Opinion

HS student goes on strike to get Ten Commandments returned to school; national media pays attention

An Ohio high school student with a flair for publicity is turning into a one-man plague for school administrators who removed a plaque of the Ten Commandments.

Harding High School freshman Anthony Miller has declared he is going on “strike,” refusing to participate in extracurricular activities or do homework until the plaque is returned, according to the Marion Star.

The plaque, which was a gift to the school from the class of 1953, was removed from its spot near the main office next to a copy of the Preamble to the Constitution in August by Principal Kirk Koennecke, according to the Star.

According to the Star, a school district news release explained he made the decision “after watching other Ohio school districts face legal challenges to their decision to keep the Ten Commandments posted.”

That’s not good enough for Miller and other Harding students. A petition is in the works to have the Ten Commandments restored to their pride of place, the Star reported.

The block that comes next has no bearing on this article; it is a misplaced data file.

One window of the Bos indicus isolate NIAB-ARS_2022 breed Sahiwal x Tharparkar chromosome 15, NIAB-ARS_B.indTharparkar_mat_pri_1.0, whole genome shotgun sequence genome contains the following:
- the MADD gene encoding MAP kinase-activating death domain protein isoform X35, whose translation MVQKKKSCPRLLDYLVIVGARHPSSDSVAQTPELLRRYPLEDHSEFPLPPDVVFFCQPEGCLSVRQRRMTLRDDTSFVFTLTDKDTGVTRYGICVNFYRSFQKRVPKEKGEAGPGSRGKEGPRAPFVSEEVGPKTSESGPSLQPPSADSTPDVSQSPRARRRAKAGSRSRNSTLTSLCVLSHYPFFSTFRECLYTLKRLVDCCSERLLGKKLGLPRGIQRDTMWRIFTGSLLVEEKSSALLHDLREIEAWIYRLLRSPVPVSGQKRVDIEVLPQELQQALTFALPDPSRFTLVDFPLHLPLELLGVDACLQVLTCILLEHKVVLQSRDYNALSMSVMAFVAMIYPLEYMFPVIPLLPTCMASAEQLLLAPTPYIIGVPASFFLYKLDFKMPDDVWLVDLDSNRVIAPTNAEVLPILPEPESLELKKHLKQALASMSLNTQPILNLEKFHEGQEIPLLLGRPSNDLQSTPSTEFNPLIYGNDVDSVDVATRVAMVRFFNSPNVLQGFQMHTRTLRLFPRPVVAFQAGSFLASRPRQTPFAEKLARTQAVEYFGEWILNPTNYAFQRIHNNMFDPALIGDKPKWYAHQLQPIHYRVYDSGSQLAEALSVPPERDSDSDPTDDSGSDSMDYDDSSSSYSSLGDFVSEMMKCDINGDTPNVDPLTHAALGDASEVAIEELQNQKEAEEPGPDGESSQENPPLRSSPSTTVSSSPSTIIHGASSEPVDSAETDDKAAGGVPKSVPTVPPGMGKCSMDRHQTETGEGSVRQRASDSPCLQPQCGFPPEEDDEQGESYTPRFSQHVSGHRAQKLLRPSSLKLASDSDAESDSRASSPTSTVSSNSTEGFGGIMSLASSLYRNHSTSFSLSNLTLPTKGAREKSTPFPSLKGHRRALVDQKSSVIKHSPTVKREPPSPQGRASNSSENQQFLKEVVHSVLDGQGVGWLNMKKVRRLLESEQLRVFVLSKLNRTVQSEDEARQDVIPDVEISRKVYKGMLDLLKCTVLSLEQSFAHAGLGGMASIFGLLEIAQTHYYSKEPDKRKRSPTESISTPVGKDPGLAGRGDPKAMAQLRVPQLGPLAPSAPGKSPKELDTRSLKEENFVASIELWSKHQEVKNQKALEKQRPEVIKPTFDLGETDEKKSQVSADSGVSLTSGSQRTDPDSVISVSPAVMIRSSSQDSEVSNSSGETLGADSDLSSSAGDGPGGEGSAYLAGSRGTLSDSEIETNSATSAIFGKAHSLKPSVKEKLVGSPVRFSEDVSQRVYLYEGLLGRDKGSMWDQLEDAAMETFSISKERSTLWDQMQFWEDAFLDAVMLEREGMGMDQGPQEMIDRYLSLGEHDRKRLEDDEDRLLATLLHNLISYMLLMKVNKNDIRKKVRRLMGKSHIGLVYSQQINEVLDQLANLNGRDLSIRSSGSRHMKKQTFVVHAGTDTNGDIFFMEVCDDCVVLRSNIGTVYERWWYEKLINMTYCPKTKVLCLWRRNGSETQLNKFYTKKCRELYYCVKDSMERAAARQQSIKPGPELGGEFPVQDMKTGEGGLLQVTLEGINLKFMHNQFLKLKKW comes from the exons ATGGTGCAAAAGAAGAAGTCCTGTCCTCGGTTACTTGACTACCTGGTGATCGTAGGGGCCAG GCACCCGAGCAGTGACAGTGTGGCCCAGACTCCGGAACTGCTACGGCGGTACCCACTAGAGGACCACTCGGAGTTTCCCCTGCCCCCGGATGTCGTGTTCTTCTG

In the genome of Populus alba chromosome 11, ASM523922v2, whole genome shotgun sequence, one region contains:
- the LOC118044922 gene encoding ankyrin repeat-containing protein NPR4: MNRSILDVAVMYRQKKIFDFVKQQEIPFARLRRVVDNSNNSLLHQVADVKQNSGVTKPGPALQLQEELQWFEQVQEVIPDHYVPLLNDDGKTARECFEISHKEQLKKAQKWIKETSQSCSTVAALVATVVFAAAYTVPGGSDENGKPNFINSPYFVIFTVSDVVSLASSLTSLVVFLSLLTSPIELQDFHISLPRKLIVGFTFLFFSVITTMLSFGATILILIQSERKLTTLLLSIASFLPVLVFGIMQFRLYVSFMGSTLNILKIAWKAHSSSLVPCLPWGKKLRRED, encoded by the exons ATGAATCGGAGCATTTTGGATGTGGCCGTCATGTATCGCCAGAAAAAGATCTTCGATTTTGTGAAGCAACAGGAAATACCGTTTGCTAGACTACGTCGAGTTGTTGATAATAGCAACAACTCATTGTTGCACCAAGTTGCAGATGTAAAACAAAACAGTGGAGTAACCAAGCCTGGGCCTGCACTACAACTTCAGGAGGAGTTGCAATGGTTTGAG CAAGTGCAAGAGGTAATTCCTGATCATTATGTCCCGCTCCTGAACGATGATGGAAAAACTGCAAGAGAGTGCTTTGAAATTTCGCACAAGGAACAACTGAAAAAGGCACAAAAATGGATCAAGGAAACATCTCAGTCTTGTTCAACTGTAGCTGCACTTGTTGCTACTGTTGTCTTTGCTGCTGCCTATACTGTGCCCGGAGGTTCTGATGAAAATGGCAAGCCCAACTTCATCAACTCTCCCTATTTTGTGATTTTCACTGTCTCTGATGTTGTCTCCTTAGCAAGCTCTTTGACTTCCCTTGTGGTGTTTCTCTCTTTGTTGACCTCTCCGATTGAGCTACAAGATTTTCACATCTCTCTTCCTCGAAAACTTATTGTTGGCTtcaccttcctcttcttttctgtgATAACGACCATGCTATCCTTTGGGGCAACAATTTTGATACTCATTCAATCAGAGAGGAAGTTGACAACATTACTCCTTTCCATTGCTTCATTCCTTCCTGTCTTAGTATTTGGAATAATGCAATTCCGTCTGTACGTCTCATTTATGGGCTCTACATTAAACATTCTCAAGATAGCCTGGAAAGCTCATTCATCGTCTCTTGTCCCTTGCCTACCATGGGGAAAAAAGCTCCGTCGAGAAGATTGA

Until that happens, Miller said he will be attending classes, but not much else.

“I told the principal, until there is an agreement reached, I will not participate in any Harding-related activities, any Marion City Schools-related activities,” he told the Star. “Sports, choir, classes, whatever. I won’t even wear my Harding Marching Band shirt.”

He’ll probably be too busy handling the media. After the local paper picked it up from the school paper, the Ten Commandments story, and Miller’s strike, has been featured by Fox News and the U.K.-based Daily Mail.

A major movie,  being out on the subject no doubt helps, too.

“I don’t care about my grades right now,” Miller said.

Probably a good thing.

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